It’s been 6 weeks since that fateful run where lightning bolts shot down my leg.
When the initial MRI was taken, and my sentence was given (12 weeks until running, etc.), a part of me held out hope in the back of my mind that the doctors were just being conservative. C’mon – I’m the girl who returned from knee surgery to win World’s Toughest Mudder exactly 8 weeks post-op. Surely, by 6 weeks out, I’d be close to running again. I’m superhuman, or so people tell me.
Instead, after 5 days of testing walking about, I’m back on crutches. 4 weeks of non-weight bearing, they initially told me. Never would I imagine it could possibly be…more. (c’mon…I’M SUPPOSED TO HEAL LIKE JOHN CENA, PEOPLE)
There are times in life when you feel like everything is FINALLY coming together, like life is finally making sense. And you are happy. Really, truly happy and excited for what’s to come.
Unfortunately, it always seems like life has other plans for you. Maybe a reminder that “heeeey there, Amelia – you’re flying a bit too high – don’t be going all Icarus on me now. Remember that time you accidentally stepped on a newt while running? Well karma wants to come back and kick you in the nuts right now.”
In November, I made a really bonehead move. After securing a Western States lottery ball with my Georgia Death Race (and first ultra) finish last spring, I completely failed to submit my qualifying time in the window provided. I could give excuses – it was the week before World’s Toughest Mudder, I had just moved to California and started a new job, etc. But in reality, I just blew it. I was angry at myself for a hot minute (though, the chances of making it in the lottery to the prestigious Western States was like……zero). But I quickly got over it, and moved on. Besides, I wasn’t READY for Western States, I told myself. Plenty of time for that, Amelia.
But when OCR season wound down in November, I was looking for a late-winter, early spring ultra – something to fill my “offseason.” Lo and behold, Sean O’Brien 100k appeared on ultra sign-up. And lo and behold, it was a Golden Ticket race (top two male and female finishers get an automatic entry into Western States). So in a state of irrationality, I thought “hell, if I’m such an idiot that I can’t even properly get into the lottery for Western States, maybe, just MAYBE, I’ll just run my way in.”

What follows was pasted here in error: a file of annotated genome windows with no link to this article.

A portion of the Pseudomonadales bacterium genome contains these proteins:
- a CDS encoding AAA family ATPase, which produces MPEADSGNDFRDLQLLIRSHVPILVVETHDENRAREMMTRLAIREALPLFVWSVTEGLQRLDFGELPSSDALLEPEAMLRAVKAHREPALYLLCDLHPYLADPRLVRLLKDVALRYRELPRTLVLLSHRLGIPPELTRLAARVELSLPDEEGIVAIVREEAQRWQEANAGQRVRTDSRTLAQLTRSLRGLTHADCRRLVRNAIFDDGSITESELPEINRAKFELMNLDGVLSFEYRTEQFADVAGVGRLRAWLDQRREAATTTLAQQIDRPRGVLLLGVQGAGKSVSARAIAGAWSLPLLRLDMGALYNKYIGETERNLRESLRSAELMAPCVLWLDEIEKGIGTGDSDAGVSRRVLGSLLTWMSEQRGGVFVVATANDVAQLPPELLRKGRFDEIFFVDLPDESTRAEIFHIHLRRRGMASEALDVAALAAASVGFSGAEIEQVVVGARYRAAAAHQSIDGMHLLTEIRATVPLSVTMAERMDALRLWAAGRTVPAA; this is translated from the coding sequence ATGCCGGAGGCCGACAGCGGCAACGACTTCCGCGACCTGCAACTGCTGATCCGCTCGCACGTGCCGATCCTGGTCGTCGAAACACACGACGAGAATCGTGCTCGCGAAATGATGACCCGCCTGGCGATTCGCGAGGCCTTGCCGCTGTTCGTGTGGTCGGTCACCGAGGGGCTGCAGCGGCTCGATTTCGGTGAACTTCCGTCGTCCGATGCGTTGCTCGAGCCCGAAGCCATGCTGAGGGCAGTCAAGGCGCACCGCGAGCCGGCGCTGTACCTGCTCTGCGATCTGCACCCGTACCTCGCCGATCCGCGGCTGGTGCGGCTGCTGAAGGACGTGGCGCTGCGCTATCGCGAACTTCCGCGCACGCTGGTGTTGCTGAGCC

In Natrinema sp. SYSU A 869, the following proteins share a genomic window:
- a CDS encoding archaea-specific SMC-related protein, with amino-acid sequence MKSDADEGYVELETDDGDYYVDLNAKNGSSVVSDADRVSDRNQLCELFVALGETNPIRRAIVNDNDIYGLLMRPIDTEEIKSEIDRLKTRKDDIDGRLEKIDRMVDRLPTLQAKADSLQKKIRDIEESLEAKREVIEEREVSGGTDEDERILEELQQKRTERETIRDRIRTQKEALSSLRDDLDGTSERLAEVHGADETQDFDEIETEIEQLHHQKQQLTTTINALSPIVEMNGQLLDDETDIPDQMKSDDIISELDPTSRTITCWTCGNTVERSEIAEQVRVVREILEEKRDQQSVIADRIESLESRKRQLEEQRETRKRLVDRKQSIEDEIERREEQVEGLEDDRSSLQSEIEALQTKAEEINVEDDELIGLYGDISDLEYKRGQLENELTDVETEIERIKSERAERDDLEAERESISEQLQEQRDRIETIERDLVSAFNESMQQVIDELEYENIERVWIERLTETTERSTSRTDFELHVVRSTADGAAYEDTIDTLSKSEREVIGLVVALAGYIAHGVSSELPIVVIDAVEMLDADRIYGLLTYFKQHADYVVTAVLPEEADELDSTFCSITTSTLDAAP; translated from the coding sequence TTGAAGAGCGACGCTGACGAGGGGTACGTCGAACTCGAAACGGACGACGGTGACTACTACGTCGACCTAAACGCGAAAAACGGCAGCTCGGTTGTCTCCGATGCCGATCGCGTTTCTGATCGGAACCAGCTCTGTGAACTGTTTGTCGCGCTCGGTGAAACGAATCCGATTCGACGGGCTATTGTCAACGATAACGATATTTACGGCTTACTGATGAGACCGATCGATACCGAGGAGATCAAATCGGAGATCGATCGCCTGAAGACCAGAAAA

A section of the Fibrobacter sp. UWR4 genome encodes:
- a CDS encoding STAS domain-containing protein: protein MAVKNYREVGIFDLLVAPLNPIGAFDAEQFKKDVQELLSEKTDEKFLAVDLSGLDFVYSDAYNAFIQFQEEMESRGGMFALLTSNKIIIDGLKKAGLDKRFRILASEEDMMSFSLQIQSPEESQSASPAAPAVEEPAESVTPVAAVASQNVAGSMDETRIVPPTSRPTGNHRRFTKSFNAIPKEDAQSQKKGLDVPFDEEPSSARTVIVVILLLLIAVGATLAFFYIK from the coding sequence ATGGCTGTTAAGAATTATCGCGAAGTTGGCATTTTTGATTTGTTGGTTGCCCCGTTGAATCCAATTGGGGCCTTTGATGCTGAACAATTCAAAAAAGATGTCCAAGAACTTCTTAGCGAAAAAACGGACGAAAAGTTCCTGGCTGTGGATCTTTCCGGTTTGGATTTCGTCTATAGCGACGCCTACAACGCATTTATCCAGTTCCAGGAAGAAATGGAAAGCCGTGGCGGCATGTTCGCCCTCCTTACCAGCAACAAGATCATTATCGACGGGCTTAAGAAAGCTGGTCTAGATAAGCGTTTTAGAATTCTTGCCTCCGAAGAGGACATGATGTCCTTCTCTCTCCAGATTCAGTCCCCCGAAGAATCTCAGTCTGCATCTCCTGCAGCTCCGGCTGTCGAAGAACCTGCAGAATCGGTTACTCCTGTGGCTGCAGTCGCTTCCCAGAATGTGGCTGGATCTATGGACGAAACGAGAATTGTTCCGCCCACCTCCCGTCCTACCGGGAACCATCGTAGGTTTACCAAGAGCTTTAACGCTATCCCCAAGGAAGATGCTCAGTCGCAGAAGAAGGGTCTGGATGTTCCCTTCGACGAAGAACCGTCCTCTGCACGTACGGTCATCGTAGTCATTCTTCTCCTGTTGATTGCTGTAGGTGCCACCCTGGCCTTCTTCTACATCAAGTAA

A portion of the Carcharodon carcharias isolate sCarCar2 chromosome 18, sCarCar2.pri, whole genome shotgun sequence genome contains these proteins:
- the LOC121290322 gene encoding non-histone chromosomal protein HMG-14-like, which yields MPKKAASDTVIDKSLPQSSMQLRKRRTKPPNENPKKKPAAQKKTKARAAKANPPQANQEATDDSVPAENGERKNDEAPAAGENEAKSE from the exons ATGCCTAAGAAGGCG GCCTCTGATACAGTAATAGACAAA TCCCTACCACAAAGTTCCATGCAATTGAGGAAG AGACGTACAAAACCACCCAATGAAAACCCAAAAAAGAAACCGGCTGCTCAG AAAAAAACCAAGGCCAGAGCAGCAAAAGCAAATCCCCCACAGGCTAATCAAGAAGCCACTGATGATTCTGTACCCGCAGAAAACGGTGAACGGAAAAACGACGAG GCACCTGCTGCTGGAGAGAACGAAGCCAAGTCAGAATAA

I found myself asking that question several times throughout 2015. Ok, maybe on an (almost) daily basis. (And then it’d be followed by hours of trying to get “Bohemian Rhapsody” out of my head)
But, no, seriously – 2015 was a trip. Tumultuous at times, but so incredibly, freaking awesome at others. I constantly have to remind myself to take a look back at the last few years and really take in and embrace the sideways turn my life took back in 2011, and where it’s brought me to today – the highs, the lows, and sometimes, the utter ridiculousness.
But as the sport continues to grow and evolve (and actually be defined as “a sport”), I’d like to think I continue to grow and evolve with it. And I do so, in part, by taking stock of what has happened, and letting that help shape my future.
But last fall (fresh off of knee surgery), I was looking for something different. A new challenge, a new venture. Having made a brief foray into competitive CrossFit at Regionals last year, I realized that lifting heavy things for just a few minutes at a time probably wasn’t my wheelhouse. So when I sat down to think about what I love the MOST about OCR, I realized it’s running up and down mountains (or the Death Race, where all I wanted to do was hike up and down Bloodroot endlessly).